- Travel Instructions
- Us and the Hameau de Basse...
By train travel via Montpellier or Béziers / Bédarieux.
By air land at Béziers/Vias Airport (BZR/LFMU) or Montpellier - Mediterranée Airport (MPL/LFMT)
By car take the A9, which connects Orange with Barcelona. Exit at Montpellier West and follow the signs to Millau or Lodève; this takes you to the A75 – continue till you reach exit 55 Lac du Salagou. Take the road to Octon, and from there a further 4 km in the direction of Brenas to arrive in Basse where a warm welcome awaits you.
To be picked up, please arrange with the hotel secretary.
Car rental can be easily and cheaply arranged.
This is how you can get in touch with us:
We thank you for your interest in our hotel La Palombe, and we are pleased that you wish to contact us.
In these times of modern media we can offer a number of ways to make contact: By telephone, mobile phone, fax, e mail or by our website contact form.
...You can reach us at the following addresses:
Hotel La Palombe
Hameau de Basse
Tel:+33 4 67 95 40 07
Fax:+33 4 67 95 41 24
Restaurant : 06 08 35 53 20 (Christian RAVINEL)
3665 Wattenwil BE
Tel:+41 79 598 95 07
This region has centuries of changing and formative history behind it. The Mediterranean coast of Languedoc was already settled in antiquity by the Greeks, Phoenicians and Romans, and was later conquered by the Alemanni, Vandals, Westgoths and Saracens.
In the late Middle Ages, the Languedoc was the center of the religious movement of the Cathars. In the beginning, the followers belonged to the upper classes. Later, in the 13th Century, it became the underground church of the common folk. The Roman Catholic Church declared them heretics and sent out crusaders against the Cathars. On July 22nd 1209 the crusaders massacred all the inhabitants of Béziers.
The Languedoc remained a poor region for a long time: not much could be cultivated on the dry hills, and the people kept goats (the poor man’s cow). This didn’t prevent them from producing a famous cheese, now prized and trademarked. Apparently Pliny the Elder noted that the Languedoc cheese was a delicacy in ancient Rome. Still today the popular Pélardon is made the traditional way, and the world famous Roquefort, the tasty blue-mould cheese, is an indispensable item on every cheese board.
Olives grow well in Languedoc too, but it is the wine that has emerged as the particular speciality. Languedoc-Roussillon is one of the oldest and biggest wine growing regions in the world. After the Greeks started vine cultivation in the 8th century BC, this spread quickly along the Via Domitia in the Roman occupied area. Later on, monasteries and abbeys played a supporting role in wine production, developing a wide range of wines, which most critics agree can compete with the best Bordeaux wines. Enjoy these treasures directly from the cellars of the vintners or in our restaurant, to accompany our regional specialities.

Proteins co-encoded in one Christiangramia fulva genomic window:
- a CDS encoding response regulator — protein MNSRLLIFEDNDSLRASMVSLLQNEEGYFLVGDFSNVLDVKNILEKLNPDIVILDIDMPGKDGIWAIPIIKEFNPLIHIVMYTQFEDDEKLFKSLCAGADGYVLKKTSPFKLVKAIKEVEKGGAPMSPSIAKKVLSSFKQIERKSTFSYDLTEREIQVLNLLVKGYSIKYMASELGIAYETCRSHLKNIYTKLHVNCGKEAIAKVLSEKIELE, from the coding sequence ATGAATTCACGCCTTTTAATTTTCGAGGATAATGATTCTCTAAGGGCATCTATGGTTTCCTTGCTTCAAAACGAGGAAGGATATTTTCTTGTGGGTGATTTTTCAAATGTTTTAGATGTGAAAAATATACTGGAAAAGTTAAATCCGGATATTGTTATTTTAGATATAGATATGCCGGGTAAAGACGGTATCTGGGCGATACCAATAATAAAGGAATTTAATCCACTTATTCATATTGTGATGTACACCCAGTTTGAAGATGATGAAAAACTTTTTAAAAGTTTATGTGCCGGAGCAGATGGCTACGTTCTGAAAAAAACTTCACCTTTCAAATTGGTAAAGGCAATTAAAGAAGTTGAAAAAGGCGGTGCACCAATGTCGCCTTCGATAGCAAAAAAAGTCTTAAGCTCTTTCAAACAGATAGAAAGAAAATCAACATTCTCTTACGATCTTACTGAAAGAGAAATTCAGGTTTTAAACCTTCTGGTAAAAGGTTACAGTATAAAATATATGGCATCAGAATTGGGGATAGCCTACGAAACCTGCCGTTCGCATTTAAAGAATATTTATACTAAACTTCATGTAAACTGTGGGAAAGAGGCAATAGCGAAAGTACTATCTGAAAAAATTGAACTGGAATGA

The past is still present in the medieval villages, towns and castles. Tradition is still alive in the Languedoc region and shows up in arts and crafts; you can visit the traditional textile manufacturers and potters.
Our little hamlet Basse has not been spared from the troubles of history. It sheltered Cathar refugees, was the summer residence of the Parisian taxman, and also the working place of the writer Mr. Vigne. In his books he described a lot of the traditional customs so for example today we know that cloth was woven out of broom. In 1966 the hamlet was abandoned and almost disappeared into the mists of time…
Beat Roth, the first foreigner to visit this unspoiled region, brought the attention of his friends Sylvia and Roland Zihlmann to the ruined buildings. In 1994, together with a group of friends, they started a skillful reconstruction in the traditional building style. Soon life came back to this little hamlet, Many projects were started, some of them were discontinued, concerts were given and people from everywhere visited Basse. In short: it became a meeting place.
After a job related re-orientation, we have gladly taken over the management of La Palombe from Roland and Sylvia Zihlmann. As we have been closely engaged with this project from the beginning, it was an easy decision for us. France is our second home.
We would like to follow and develop the idea of “creative meeting”. It is very important to us to respond to your individual necessities and wishes.
It is our intention to create a place of joy and gathering, to encourage meetings between local French inhabitants and our guests, maybe even inspire the guests to stay.
We are looking forward to your visit
Managing Director and Business Manager